Becoming the Humble Expert: The Essential RTI Role



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    It sounds like it ought to work. It makes sense. It works in medicine. So it should work in education as well. But it doesn’t, according to a large body of research conducted over the past 30 years. Prescribing effective interventions based on measured student characteristics, that is. Many students have received less-than-effective instruction based on these practices, and we need to stop perpetuating them if things are going to improve.


    Let me explain. For years we have spent much time and energy assessing things about students with the assumption that knowing about these “things” will inform what and how to instruct. The “things” I am referring to here fall into a number of different categories, but all reflect characteristics innate to our kids. So, for example, something we might assess is preferred learning style. Is my daughter a visual learner (learns best through information taken in through their eyes)? Perhaps my niece is a kinesthetic learner (learns best via tactile input). Or perhaps my grandson is an auditory learner (best processes information taken in through the ears). The assumption here is that after assessing the student’s modality we will then be able to match appropriate intervention strategies to their preferred modalities.


    Another “thing” we might assess is a student’s processing style. So for example, is the student a simultaneous or sequential processor of information? Specific tests of these characteristics have been devised and again, specific interventions have been prescribed based on the findings. The list of internal student characteristics that we can measure approaches infinity. Even the mild disability categories in the IDEA law have been used over the year to prescribe specific types of interventions. We used to hear things like “students with learning disabilities need a multisensory approach to instruction” or “students with mild mental retardation learn things very slowly, so we must limit the amount we select for each lesson and teach them slower” and the list goes on.

    The thing that all of these assessment-to-intervention practices have in common is that there is little to no evidence to suggest that they work.  These “matching treatment to student characteristics” approaches have become part of education’s folklore.  And we’ve used them for many years, despite knowing that they really didn’t work, because we didn’t have a viable alternative.  Now we do.  It is called Response to Intervention (RTI).  And to take advantage of it, we all must become Humble Experts.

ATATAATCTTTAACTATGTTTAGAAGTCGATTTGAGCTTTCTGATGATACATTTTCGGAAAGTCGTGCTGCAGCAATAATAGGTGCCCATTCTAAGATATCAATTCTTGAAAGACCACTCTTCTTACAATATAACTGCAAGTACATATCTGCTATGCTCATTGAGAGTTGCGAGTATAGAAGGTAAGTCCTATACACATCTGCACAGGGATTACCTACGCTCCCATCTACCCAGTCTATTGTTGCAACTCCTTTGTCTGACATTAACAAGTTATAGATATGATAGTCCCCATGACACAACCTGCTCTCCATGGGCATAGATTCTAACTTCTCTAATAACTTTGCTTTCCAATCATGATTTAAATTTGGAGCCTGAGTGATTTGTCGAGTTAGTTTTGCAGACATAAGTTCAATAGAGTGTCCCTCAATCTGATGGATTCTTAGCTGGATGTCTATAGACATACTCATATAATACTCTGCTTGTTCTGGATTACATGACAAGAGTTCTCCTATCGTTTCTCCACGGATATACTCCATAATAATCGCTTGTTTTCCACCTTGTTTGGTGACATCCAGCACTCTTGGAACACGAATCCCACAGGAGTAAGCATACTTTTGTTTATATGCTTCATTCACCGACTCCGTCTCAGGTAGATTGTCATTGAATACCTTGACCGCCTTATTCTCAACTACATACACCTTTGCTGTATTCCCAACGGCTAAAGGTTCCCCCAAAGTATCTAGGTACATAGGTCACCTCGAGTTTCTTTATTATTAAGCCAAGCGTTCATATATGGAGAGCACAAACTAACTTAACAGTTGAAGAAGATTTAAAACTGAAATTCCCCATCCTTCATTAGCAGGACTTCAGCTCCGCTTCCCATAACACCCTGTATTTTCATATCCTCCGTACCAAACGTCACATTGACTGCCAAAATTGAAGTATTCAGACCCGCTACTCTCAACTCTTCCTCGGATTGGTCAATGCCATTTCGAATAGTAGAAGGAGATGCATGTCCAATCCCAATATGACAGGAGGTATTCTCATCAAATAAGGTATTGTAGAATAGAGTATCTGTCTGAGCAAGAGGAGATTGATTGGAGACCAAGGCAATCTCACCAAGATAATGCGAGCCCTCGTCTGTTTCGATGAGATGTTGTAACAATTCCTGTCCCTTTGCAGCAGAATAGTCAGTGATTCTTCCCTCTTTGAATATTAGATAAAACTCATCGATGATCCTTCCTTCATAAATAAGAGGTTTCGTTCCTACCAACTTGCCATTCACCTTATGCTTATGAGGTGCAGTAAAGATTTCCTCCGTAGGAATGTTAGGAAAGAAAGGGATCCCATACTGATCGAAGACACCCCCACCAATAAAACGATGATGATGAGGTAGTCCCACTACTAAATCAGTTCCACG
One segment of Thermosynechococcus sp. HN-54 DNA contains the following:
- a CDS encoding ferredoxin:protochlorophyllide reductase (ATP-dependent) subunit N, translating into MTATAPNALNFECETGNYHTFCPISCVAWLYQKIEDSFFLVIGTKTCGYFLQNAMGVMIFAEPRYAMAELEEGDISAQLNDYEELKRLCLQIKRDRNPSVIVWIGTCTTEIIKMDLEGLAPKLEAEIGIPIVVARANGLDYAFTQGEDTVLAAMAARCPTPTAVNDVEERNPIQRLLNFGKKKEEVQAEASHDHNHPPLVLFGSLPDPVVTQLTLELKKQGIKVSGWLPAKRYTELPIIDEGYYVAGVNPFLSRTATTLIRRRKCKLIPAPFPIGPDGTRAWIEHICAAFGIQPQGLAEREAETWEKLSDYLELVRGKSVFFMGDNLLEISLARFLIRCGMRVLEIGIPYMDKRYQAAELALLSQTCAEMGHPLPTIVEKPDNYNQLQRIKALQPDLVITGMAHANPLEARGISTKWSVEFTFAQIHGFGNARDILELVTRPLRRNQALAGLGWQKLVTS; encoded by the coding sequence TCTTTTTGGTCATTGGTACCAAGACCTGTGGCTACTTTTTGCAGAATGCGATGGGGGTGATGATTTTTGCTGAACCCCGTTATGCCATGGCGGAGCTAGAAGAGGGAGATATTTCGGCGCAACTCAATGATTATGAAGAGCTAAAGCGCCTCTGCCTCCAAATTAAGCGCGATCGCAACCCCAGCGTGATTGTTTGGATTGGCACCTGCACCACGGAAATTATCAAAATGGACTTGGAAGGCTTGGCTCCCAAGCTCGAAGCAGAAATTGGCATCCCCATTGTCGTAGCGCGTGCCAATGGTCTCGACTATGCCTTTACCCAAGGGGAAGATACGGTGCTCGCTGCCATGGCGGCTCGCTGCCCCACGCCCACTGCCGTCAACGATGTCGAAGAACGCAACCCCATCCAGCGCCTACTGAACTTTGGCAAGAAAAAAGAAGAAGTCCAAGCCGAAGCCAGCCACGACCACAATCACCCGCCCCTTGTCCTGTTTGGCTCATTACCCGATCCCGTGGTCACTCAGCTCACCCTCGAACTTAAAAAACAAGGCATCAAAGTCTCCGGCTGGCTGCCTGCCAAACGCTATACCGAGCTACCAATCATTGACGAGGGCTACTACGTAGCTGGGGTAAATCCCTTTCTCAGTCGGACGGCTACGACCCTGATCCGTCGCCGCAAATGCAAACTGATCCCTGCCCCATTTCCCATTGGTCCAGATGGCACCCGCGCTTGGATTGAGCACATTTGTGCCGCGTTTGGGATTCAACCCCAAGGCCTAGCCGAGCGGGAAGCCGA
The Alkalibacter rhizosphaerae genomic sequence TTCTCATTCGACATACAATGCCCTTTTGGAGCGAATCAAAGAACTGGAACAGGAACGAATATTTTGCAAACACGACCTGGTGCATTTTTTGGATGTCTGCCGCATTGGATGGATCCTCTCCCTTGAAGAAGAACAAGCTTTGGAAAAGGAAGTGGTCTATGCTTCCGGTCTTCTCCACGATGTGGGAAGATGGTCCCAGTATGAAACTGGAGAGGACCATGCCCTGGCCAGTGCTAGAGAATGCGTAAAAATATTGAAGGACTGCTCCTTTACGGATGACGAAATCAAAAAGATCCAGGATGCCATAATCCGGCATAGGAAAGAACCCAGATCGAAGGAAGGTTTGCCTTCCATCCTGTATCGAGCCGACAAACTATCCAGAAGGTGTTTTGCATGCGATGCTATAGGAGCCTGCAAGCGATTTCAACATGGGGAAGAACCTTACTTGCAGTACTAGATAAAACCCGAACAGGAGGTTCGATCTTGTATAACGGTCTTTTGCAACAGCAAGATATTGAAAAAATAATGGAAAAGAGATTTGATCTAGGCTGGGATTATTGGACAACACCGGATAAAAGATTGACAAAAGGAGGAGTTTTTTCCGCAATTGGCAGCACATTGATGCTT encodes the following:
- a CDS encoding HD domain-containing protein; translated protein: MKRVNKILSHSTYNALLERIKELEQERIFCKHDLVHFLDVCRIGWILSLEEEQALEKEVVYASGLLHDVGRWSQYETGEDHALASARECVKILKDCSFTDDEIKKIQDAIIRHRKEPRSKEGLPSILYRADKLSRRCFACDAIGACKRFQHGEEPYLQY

Nearly everyone involved with students who struggle learning are experts.  Parents are the paramount experts about their children.  General education teachers are experts on the school’s curriculum and instructional practices and on students.  Special educators and related service professional (e.g., School Psychologists, Speech-Language Pathologists, etc.) are experts in assessment and remediation.  We are all experts!  Despite our expert status, however, we all must demonstrate a certain amount of humility about what we do and do not know.  No matter how many years of training and experience we have, we cannot predict with certainty what is going to work instructionally for a student prior to trying it.  That does not mean our collective expertise is worthless, it means that we must assess the things most related to effective interventions (e.g., student SKILLS, instructional and curricular variables), take our best guess based on our collective wisdom, and monitor the student’s progress using technically adequate progress monitoring measures.  We must be expert enough to evaluate the student’s progress over time and humble enough to change our instruction based on the student’s learning trajectory.  When we do these things, we become Humble Experts and indeed, we become the experts in the schools with the highest likelihood of ultimately selecting the curriculum and instruction that will work for the student.

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